Today I was Interviewed

What made the event different was that for once it was in English.  Praise be.

However, it turned out the goal of the interview was to reveal “Common Misperceptions in the Public about Astronomy.”

Nice.  “And was I the first person you thought of when asked to find misperceiving sorts,” I asked.

I was assured I was the second person.  So I gave the interview.

It turns out, big surprise, that I am more ignorant today then I was in my youth.  Proving, for once and for all, that I have left the first blush of youth.  I am in the second blush, you see.

I was asked three questions.

1.  To describe what the north star is.  Well, in my defense, the most important thing about it is that it helps us know where north is, right?  I mean, given one can find it.  I also threw out that it was a constellation, primarily because how can one star show north.  It cannot, I venture.  My dear interviewer tried to help me.  “Is there anything special about it?”  I looked at him. “Well, um, it’s visible with the naked eye. That would have helped a million years ago. And for navigating the seas.”  I see him scribbling and begin to wonder if he’s going to write that this particular member of the public thinks that maritime dinosaurs navigated by the stars. “Thousands of years,” I butt in.

Then I had to say how confident I was in my answer, on a scale of 1 to 10.  I went with a solid 6.5.

2.  To describe what the zodiac is and how many constellations are in it.  Aha!  Not for naught did I get my degree and go in debt!  I used my hard-bought reading skillz and ventured based on the question that the zodiac is comprised of constellations.

I see my gentle interviewer waiting for more, first with his fingers hovering over the laptop, and then with a slow frown and raised eyes. “Visible constellations. With the naked eye.” He sincerely tried not to smile.

I announced I felt quite secure at 0.1 on the 1 to 10 scale of certainty.  He announced the scale started at 1.  “One point oh, then. Recurring.”

3.  To describe what the seasons are.  Humiliating.  I squinted.  I crushed my eyes shut.  I raised one hand in front of me, and the other off on the side and began spinning it around.  It’s impossible to spin your hand, what with the arm being attached to it and all.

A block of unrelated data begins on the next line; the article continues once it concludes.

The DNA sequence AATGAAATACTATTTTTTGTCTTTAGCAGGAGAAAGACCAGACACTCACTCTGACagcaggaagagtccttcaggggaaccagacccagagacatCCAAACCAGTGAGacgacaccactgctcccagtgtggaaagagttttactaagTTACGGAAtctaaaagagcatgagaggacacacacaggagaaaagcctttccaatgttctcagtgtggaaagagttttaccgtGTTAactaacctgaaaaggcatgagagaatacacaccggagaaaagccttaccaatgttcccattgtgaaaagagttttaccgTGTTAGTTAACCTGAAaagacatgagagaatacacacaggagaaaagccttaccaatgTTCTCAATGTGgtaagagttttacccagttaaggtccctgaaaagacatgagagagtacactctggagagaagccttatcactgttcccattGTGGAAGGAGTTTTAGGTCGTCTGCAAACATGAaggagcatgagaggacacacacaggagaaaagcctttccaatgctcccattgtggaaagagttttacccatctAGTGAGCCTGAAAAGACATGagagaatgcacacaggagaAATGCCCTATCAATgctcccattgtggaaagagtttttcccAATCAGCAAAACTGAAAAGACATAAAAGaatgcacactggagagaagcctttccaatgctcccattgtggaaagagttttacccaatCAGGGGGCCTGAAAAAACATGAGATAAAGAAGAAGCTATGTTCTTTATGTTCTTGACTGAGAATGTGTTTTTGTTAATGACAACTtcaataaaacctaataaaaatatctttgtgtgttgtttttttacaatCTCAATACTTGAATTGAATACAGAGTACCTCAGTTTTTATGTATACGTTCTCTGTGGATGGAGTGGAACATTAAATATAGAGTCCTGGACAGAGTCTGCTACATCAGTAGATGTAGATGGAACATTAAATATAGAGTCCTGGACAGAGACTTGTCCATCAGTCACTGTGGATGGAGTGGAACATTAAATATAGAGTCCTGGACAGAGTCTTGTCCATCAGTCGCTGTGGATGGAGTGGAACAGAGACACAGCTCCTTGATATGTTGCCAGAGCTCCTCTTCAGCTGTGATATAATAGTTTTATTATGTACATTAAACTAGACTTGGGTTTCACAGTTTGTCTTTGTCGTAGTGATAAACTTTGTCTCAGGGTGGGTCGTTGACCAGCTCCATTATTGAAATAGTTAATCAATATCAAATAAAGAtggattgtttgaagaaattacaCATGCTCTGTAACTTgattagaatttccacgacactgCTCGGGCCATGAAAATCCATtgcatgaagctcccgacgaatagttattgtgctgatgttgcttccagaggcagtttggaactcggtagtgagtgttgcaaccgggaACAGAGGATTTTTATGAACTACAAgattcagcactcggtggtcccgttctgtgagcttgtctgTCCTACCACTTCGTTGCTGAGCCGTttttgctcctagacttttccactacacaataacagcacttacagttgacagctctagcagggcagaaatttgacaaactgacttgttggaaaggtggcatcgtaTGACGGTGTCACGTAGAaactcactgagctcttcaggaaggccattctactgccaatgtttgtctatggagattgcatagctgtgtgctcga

It was not, shall we say, my most eloquent moment.

After several disjointed nouns and no verbs, I went with: “The sun and how we, um, go around it. On an angle. And the moon? Tides? The way we move. Where is the sun?”

I didn’t wait. 3.5, I said.

The thing that makes this debacle extra sad, dear readers, is that my laptop for the past two weeks has been perched on the following book:  Universe.  Only the highest rated book on astronomy for beginners.

Maybe it’s time I read it.  🙂


New York City at Night -- Brooklyn

New York City at Night -- Brooklyn


About sputnitsa

Born in the US, I grew up in Africa and the West Indies, and returned stateside in my teens. After a decade in international development, democracy work, and inclusivity training for domestic NGOs, I joined Peace Corps, and after a year, experienced my first Russian invasion. I followed that up by volunteering with refugees and youth, and after some vacation time climbing minarets and mountains, I returned to New York City, where today I work on social justice with college students, produce short films, and write.
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6 Responses to Today I was Interviewed

  1. Well it amused me, if nothing else… And I’m confident at at 9.7 out of 10 on that one. 😉

    Nice to have you back blogging.

  2. Beth says:

    I couldn’t help but smile when reading this. I guess now Universe is at the top of your reading list?

    • sputnitsa says:

      Heh. Well, I moved the laptop onto a Chinese cookbook and a history of the Merovingian world, so I can at least attest to what I won’t be reading anytime soon! 🙂 🙂 🙂

  3. MJ says:

    Cool. Now I know what to talk about at dinner tonight.

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